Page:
Price: €29,99

STERN MIKE Guitar Styles & Techniques of a Jazz-Fusion Signature Licks CD TABLATURE SPARTITI


Mike Stern, A Step-By-Step Breakdown of the Guitar Styles & Techniques of a Jazz-Fusion Pioneer

Serie: Signature Licks Guitar

Formato: Softcover with CD - TABLATURE
Autore: Joe Charupakorn
Artista: Mike Stern

Scopri la magia di un asso di chitarra Mike Stern con l'edizione speciale di Assoli d'Autore che includono le interviste e le lezioni con Stern, informazini esclusive sull'attrezzatura, l'analisi approfondita di 14 titoli e in più un CD audio con tutti  gli esempi musicali del libro. Le canzoni sono: After You • Jigsaw • Like Someone in Love • One Liners • Play •Sunnyside • Swunk • There Is No Greater Love • Tipatina's • Wing and a Prayer • e altre.

Larghezza: 9.0"
Lunghezza: 12.0"
128 pagine


After Blood, Sweat & Tears, Stern returned to Boston and played with saxophonist

Jerry Bergonzi (who he met through his teacher, the late Charlie Banacos). He also took

over Bill Frisell's spot in trumpeter Tiger Okoshi's Tiger's Baku, a band that Frisell helped

put together. In 1979, Stern landed his next big gig, with drummer Billy Cobham. During

a gig with Cobham at the now-defunct Bottom Line in New York City, Miles Davis (at the

suggestion of saxophonist Bill Evans) came to check out Stern. He liked what he heard

and Stern got the ultra high-profile gig for Davis's 1981 comeback tour. It was a major

milestone in Stern's career, and one that catapulted him into jazz stardom.

Stern played on three Miles Davis albums: The Man With the Horn, which featured a

burning solo on the first cut "Fat Time" (named in Stern's honor for both his great timefeel

and his at-the-time, corpulent physique); We Want Miles, a great live album; and Star

People, which also featured guitarist John Scofield, who was recruited as a second guitarist

because of Stern's then drug and alcohol problem. Having gradually become unreliable,

Davis ultimately let Stern go, to sober up.

During this time, Stern reconnected with Jaco Pastorius, playing in his Word of Mouth

band. They also played together nonstop when Stern lived above 55 Grand Street, a New

York City jazz club they played at since its inception (not to be confused with the 55 Bar

on Christopher Street, where Stern currently plays twice a week when he's in town). Jaco

wound up crashing at Stern's pad and the two were inseparable, playing at all hours of

the day and blowing lines over changes. Alas, they were also doing "white lines" to the

point of losing control. Stern checked into rehab, and in 1985, the cleaned-up guitarist

rejoined the Miles Davis band. Pastorius, however, never cleaned up. The drugs and alcohol

had severely impacted his mental state and behavior for the worse, and in 1987, during

an altercation with a bouncer outside a nightclub in Florida, he was tragically beaten

to death.

Since his tenure with Miles Davis, Stern has gone on to perform and record with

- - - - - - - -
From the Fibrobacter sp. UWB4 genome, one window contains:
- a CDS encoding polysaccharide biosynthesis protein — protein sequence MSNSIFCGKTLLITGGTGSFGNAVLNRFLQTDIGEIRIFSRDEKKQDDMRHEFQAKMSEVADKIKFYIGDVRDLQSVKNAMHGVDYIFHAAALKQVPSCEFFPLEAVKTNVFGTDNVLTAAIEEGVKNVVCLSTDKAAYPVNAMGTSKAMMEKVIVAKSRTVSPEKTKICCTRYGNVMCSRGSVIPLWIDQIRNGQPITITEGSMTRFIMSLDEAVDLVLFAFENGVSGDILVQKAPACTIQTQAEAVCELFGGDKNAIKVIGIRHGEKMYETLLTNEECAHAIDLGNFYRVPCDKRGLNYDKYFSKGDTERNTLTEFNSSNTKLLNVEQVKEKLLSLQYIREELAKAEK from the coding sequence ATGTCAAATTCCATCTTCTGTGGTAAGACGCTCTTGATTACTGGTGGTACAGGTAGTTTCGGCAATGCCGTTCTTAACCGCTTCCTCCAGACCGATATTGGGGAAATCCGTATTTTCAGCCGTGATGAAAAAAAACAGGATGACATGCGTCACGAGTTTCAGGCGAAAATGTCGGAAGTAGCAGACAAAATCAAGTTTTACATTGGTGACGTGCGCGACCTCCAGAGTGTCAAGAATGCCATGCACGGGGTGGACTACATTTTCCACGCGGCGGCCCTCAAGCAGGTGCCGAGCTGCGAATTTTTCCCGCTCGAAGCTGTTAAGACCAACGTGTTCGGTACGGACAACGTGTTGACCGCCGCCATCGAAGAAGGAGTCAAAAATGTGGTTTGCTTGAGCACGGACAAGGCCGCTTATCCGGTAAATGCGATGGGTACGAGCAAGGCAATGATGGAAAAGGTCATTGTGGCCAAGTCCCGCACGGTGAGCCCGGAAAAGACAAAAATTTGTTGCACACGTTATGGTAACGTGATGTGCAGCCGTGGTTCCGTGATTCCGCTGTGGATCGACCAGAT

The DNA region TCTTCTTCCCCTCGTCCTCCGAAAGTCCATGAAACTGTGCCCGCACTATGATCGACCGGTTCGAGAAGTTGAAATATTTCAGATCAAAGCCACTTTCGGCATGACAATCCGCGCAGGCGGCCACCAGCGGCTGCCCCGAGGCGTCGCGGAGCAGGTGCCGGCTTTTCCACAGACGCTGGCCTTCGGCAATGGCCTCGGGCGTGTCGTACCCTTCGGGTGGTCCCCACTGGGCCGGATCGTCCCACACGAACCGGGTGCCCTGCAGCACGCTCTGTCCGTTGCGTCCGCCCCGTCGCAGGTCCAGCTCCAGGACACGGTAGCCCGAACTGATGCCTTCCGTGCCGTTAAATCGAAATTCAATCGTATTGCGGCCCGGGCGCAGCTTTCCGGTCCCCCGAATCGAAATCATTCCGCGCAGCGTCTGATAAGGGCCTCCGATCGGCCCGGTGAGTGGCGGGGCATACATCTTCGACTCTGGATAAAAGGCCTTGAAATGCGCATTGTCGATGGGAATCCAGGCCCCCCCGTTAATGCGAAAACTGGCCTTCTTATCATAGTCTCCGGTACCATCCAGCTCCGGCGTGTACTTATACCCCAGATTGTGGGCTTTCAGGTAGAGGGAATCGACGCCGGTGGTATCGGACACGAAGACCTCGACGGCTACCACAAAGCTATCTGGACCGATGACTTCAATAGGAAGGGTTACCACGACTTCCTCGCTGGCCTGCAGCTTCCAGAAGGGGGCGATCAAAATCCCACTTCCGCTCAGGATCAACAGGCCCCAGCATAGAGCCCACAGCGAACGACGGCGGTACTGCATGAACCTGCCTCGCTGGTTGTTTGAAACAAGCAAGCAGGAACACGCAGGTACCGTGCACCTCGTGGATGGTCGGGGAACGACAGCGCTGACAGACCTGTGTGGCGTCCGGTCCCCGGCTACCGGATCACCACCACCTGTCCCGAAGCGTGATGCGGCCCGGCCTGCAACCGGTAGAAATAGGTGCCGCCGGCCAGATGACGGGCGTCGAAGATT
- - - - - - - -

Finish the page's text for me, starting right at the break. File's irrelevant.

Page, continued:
Michael Brecker, the Brecker Brothers, Bob Berg (with whom he co-led the Mike Stern/

Bob Berg band), Jaco Pastorius's Word of Mouth band, Steps Ahead, David Sanborn, Joe

Henderson, George Coleman, Ron Carter, Jim Hall, and Pat Martino, among others.

Stern has also recorded numerous solo albums-the first being Neesh, in 1983, which

was recorded for Trio (a Japanese label), right after Stern first left Miles Davis's band. It

was recently re-released, but only in Japan (on Absord Music Japan). In 1986, Stern

signed a deal with Atlantic Records and recorded Upside Downside. This marked the

beginning of a 15-year association with Atlantic Records that spawned ten albums and

three Grammy nominations. In 2004, with the demise of the jazz department at Atlantic

Records, Stern recorded his first album for ESC Records, These Times (now available on

BHM Records). In 2006 Stern moved to Heads Up International Records for his release

Who Let the Cats Out?, which garnered Stern a fourth Grammy nomination. A live DVD,

Live-New Morning The Paris Concert was also released in 2006, by independent

German label, lnakustik. This DVD featured Richard Bona, Dennis Chambers, and Bob

Franceschini. In 2009, a sequel to Live-New Morning The Paris Concert was released

and features Tom Kennedy, Dave Weckl, and Bob Franceschini. Big Neighborhood,

Stern's most explosive guitar album to date, was also released in 2009 and featured virtuoso

guitarists Steve Vai and Eric Johnson, among others. Stern's earlier Atlantic recordings,

with the exception of Play and Voices (which are still available through Warner

Music), are now distributed by Wounded Bird Records, a CD-only re-issue label.

Despite Stern's enormous status as a world-renowned jazz-fusion guitar virtuoso, his

prodigious technical abilities (which he seamlessly combines with a heartfelt lyricism),

and his impressive history onstage with countless jazz legends, Stern is a humble and

grounded musician whose sole mission is to constantly grow as a player. "The more I

know, the less I know" is one of Stern's favorite quotes, and it is indicative of his approach

to music, as a neverending quest.

For this Signature Licks edition we have enlisted Mike Stern as a consultant. He offers